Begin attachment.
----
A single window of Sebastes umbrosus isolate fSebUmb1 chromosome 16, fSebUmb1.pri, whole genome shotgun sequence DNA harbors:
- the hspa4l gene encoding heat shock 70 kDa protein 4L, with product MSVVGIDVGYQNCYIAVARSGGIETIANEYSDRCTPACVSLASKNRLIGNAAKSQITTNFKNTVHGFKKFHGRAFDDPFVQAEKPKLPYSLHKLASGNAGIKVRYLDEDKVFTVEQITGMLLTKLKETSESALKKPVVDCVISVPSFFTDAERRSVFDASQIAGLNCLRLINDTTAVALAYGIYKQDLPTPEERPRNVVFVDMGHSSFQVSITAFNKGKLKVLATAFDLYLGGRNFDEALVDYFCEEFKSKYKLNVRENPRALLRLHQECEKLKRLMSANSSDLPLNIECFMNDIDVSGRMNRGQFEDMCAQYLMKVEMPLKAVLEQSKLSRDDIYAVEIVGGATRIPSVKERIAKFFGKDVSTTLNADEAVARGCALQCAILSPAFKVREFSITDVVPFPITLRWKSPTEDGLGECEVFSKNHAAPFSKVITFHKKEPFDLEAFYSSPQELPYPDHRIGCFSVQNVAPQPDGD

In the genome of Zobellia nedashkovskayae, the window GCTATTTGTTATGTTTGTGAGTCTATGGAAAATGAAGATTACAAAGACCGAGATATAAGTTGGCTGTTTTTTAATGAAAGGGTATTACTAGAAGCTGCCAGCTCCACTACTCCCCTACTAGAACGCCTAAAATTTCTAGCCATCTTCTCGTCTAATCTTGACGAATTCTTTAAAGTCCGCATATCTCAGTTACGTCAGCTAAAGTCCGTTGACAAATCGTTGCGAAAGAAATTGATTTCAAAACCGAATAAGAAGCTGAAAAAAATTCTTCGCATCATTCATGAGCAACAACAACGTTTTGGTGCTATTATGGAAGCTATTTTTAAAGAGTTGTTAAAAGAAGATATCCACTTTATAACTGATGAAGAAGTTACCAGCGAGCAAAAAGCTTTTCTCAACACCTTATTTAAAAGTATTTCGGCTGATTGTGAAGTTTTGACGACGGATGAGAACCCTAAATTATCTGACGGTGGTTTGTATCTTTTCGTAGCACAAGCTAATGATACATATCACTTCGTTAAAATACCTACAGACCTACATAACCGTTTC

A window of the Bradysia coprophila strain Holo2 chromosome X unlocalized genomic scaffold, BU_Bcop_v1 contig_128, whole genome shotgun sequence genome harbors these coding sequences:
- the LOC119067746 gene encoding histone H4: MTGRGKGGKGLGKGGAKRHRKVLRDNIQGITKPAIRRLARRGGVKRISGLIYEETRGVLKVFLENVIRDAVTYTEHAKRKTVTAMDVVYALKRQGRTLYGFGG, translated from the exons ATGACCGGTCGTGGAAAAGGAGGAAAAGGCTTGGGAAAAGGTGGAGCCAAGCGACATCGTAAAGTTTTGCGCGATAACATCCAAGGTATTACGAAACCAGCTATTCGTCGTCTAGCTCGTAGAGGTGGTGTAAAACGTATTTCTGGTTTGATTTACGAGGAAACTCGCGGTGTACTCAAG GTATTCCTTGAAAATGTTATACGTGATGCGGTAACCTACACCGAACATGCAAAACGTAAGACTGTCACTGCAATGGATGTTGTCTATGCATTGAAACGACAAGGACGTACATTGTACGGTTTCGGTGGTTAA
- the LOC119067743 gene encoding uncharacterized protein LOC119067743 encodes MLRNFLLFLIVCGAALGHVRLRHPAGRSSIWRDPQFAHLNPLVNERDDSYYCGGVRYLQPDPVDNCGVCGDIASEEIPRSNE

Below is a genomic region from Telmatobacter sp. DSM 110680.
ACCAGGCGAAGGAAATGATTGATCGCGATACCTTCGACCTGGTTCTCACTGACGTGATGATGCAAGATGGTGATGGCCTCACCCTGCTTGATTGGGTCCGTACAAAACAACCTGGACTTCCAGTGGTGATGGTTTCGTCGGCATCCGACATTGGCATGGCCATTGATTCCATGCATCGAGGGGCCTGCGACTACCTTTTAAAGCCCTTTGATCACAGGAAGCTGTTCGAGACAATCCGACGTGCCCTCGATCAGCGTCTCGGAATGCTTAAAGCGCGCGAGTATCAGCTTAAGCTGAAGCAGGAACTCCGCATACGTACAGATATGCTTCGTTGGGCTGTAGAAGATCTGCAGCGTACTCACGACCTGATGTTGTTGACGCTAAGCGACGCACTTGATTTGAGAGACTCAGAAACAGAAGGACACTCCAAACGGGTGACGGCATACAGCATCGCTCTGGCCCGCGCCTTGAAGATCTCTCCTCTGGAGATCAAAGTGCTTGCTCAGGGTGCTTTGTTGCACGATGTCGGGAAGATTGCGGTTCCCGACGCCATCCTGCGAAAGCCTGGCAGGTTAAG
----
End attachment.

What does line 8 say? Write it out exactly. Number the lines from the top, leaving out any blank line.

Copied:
ACCAGGCGAAGGAAATGATTGATCGCGATACCTTCGACCTGGTTCTCACTGACGTGATGATGCAAGATGGTGATGGCCTCACCCTGCTTGATTGGGTCCGTACAAAACAACCTGGACTTCCAGTGGTGATGGTTTCGTCGGCATCCGACATTGGCATGGCCATTGATTCCATGCATCGAGGGGCCTGCGACTACCTTTTAAAGCCCTTTGATCACAGGAAGCTGTTCGAGACAATCCGACGTGCCCTCGATCAGCGTCTCGGAATGCTTAAAGCGCGCGAGTATCAGCTTAAGCTGAAGCAGGAACTCCGCATACGTACAGATATGCTTCGTTGGGCTGTAGAAGATCTGCAGCGTACTCACGACCTGATGTTGTTGACGCTAAGCGACGCACTTGATTTGAGAGACTCAGAAACAGAAGGACACTCCAAACGGGTGACGGCATACAGCATCGCTCTGGCCCGCGCCTTGAAGATCTCTCCTCTGGAGATCAAAGTGCTTGCTCAGGGTGCTTTGTTGCACGATGTCGGGAAGATTGCGGTTCCCGACGCCATCCTGCGAAAGCCTGGCAGGTTAAG